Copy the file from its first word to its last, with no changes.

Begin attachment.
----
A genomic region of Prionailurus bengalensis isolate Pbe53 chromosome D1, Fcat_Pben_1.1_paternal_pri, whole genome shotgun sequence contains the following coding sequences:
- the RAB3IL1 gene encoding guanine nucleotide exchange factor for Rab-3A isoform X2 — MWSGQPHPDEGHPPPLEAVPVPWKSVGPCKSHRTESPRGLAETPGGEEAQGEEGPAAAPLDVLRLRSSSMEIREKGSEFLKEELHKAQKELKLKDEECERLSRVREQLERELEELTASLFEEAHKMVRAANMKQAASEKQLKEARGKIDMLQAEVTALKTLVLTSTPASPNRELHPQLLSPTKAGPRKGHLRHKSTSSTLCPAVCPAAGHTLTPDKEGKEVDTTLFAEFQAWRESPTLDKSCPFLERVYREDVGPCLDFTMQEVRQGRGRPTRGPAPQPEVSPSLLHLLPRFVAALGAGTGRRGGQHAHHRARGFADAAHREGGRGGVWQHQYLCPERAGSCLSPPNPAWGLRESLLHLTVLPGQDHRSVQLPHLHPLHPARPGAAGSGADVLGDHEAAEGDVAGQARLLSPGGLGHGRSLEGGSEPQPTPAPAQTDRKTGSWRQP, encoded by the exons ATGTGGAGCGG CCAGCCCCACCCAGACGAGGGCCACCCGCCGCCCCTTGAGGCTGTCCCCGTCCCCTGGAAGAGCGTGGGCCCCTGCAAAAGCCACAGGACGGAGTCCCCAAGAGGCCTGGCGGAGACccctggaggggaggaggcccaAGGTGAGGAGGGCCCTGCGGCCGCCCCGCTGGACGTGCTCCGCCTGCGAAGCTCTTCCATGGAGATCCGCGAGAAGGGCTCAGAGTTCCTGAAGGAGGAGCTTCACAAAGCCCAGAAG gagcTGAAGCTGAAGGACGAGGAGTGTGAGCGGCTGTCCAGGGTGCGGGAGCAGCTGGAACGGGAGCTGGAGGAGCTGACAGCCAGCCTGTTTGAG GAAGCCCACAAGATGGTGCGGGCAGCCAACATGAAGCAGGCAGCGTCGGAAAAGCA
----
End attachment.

A genomic region of Prionailurus bengalensis isolate Pbe53 chromosome D1, Fcat_Pben_1.1_paternal_pri, whole genome shotgun sequence contains the following coding sequences:
- the RAB3IL1 gene encoding guanine nucleotide exchange factor for Rab-3A isoform X2 — MWSGQPHPDEGHPPPLEAVPVPWKSVGPCKSHRTESPRGLAETPGGEEAQGEEGPAAAPLDVLRLRSSSMEIREKGSEFLKEELHKAQKELKLKDEECERLSRVREQLERELEELTASLFEEAHKMVRAANMKQAASEKQLKEARGKIDMLQAEVTALKTLVLTSTPASPNRELHPQLLSPTKAGPRKGHLRHKSTSSTLCPAVCPAAGHTLTPDKEGKEVDTTLFAEFQAWRESPTLDKSCPFLERVYREDVGPCLDFTMQEVRQGRGRPTRGPAPQPEVSPSLLHLLPRFVAALGAGTGRRGGQHAHHRARGFADAAHREGGRGGVWQHQYLCPERAGSCLSPPNPAWGLRESLLHLTVLPGQDHRSVQLPHLHPLHPARPGAAGSGADVLGDHEAAEGDVAGQARLLSPGGLGHGRSLEGGSEPQPTPAPAQTDRKTGSWRQP, encoded by the exons ATGTGGAGCGG CCAGCCCCACCCAGACGAGGGCCACCCGCCGCCCCTTGAGGCTGTCCCCGTCCCCTGGAAGAGCGTGGGCCCCTGCAAAAGCCACAGGACGGAGTCCCCAAGAGGCCTGGCGGAGACccctggaggggaggaggcccaAGGTGAGGAGGGCCCTGCGGCCGCCCCGCTGGACGTGCTCCGCCTGCGAAGCTCTTCCATGGAGATCCGCGAGAAGGGCTCAGAGTTCCTGAAGGAGGAGCTTCACAAAGCCCAGAAG gagcTGAAGCTGAAGGACGAGGAGTGTGAGCGGCTGTCCAGGGTGCGGGAGCAGCTGGAACGGGAGCTGGAGGAGCTGACAGCCAGCCTGTTTGAG GAAGCCCACAAGATGGTGCGGGCAGCCAACATGAAGCAGGCAGCGTCGGAAAAGCA